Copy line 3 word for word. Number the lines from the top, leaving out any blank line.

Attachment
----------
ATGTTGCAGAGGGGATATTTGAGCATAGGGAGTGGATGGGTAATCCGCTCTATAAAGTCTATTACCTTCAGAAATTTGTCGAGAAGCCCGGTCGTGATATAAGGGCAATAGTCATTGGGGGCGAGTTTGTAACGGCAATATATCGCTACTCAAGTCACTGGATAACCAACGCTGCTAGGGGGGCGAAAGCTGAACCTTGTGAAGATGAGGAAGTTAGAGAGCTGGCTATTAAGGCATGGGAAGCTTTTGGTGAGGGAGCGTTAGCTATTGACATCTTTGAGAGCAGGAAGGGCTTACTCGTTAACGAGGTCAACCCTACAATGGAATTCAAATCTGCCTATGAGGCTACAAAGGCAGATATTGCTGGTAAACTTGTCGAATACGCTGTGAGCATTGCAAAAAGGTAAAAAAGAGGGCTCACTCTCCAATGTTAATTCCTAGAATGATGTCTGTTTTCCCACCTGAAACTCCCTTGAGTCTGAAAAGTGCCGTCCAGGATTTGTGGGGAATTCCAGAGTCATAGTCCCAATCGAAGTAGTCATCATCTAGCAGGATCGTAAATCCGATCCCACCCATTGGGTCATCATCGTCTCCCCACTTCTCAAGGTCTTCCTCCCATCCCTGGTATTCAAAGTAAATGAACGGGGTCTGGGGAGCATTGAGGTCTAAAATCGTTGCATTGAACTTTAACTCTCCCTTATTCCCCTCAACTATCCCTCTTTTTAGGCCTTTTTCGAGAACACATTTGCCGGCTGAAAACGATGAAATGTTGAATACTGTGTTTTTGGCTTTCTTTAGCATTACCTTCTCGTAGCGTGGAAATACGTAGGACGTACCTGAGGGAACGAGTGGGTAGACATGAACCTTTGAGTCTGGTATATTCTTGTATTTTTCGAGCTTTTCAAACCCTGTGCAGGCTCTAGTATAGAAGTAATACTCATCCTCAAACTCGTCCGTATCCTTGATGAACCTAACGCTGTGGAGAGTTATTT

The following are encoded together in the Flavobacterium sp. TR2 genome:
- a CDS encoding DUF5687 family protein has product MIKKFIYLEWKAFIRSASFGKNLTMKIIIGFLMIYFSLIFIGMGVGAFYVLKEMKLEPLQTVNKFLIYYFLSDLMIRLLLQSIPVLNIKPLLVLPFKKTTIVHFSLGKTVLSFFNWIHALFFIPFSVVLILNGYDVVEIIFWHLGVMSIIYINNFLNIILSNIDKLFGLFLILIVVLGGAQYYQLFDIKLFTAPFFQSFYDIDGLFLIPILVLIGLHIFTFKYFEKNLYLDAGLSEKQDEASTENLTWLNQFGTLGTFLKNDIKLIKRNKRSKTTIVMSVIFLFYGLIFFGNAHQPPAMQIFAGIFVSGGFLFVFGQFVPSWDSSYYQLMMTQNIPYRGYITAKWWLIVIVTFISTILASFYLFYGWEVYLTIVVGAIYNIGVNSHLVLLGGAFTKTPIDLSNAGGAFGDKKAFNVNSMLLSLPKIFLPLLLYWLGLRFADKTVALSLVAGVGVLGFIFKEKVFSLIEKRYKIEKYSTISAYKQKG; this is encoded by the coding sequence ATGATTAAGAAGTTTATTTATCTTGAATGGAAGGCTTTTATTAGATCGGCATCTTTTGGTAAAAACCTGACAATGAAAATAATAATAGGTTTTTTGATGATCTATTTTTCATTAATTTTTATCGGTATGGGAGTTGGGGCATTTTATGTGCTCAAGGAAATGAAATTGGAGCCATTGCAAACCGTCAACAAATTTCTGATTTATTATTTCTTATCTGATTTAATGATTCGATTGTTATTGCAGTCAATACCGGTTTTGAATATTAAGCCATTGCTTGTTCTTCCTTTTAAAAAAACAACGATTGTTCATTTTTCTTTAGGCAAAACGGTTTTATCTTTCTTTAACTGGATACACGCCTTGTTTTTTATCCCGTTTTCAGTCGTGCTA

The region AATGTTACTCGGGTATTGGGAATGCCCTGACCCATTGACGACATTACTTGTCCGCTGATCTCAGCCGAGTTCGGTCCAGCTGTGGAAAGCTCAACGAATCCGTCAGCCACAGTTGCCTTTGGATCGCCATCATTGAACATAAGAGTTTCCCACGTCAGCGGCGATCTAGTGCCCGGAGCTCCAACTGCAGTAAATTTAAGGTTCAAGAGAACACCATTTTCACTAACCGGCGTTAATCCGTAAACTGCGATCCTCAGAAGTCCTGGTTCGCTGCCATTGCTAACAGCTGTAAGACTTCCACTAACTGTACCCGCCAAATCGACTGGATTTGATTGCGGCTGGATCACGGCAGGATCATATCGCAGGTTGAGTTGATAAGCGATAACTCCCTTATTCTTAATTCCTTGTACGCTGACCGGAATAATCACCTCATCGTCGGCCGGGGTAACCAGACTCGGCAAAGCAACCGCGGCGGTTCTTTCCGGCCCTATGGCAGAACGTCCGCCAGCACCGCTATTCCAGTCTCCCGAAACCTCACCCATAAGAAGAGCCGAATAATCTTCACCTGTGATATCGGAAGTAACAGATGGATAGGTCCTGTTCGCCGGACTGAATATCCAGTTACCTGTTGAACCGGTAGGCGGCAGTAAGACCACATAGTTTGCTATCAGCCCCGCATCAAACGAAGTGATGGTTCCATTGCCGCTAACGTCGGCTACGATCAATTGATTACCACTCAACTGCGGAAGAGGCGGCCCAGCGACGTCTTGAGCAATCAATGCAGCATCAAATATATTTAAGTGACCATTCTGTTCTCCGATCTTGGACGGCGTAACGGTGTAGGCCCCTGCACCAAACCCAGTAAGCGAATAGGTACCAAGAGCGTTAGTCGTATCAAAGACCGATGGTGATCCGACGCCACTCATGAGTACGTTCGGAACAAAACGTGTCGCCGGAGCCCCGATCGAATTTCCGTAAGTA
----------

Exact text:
- a CDS encoding DUF5687 family protein has product MIKKFIYLEWKAFIRSASFGKNLTMKIIIGFLMIYFSLIFIGMGVGAFYVLKEMKLEPLQTVNKFLIYYFLSDLMIRLLLQSIPVLNIKPLLVLPFKKTTIVHFSLGKTVLSFFNWIHALFFIPFSVVLILNGYDVVEIIFWHLGVMSIIYINNFLNIILSNIDKLFGLFLILIVVLGGAQYYQLFDIKLFTAPFFQSFYDIDGLFLIPILVLIGLHIFTFKYFEKNLYLDAGLSEKQDEASTENLTWLNQFGTLGTFLKNDIKLIKRNKRSKTTIVMSVIFLFYGLIFFGNAHQPPAMQIFAGIFVSGGFLFVFGQFVPSWDSSYYQLMMTQNIPYRGYITAKWWLIVIVTFISTILASFYLFYGWEVYLTIVVGAIYNIGVNSHLVLLGGAFTKTPIDLSNAGGAFGDKKAFNVNSMLLSLPKIFLPLLLYWLGLRFADKTVALSLVAGVGVLGFIFKEKVFSLIEKRYKIEKYSTISAYKQKG; this is encoded by the coding sequence ATGATTAAGAAGTTTATTTATCTTGAATGGAAGGCTTTTATTAGATCGGCATCTTTTGGTAAAAACCTGACAATGAAAATAATAATAGGTTTTTTGATGATCTATTTTTCATTAATTTTTATCGGTATGGGAGTTGGGGCATTTTATGTGCTCAAGGAAATGAAATTGGAGCCATTGCAAACCGTCAACAAATTTCTGATTTATTATTTCTTATCTGATTTAATGATTCGATTGTTATTGCAGTCAATACCGGTTTTGAATATTAAGCCATTGCTTGTTCTTCCTTTTAAAAAAACAACGATTGTTCATTTTTCTTTAGGCAAAACGGTTTTATCTTTCTTTAACTGGATACACGCCTTGTTTTTTATCCCGTTTTCAGTCGTGCTA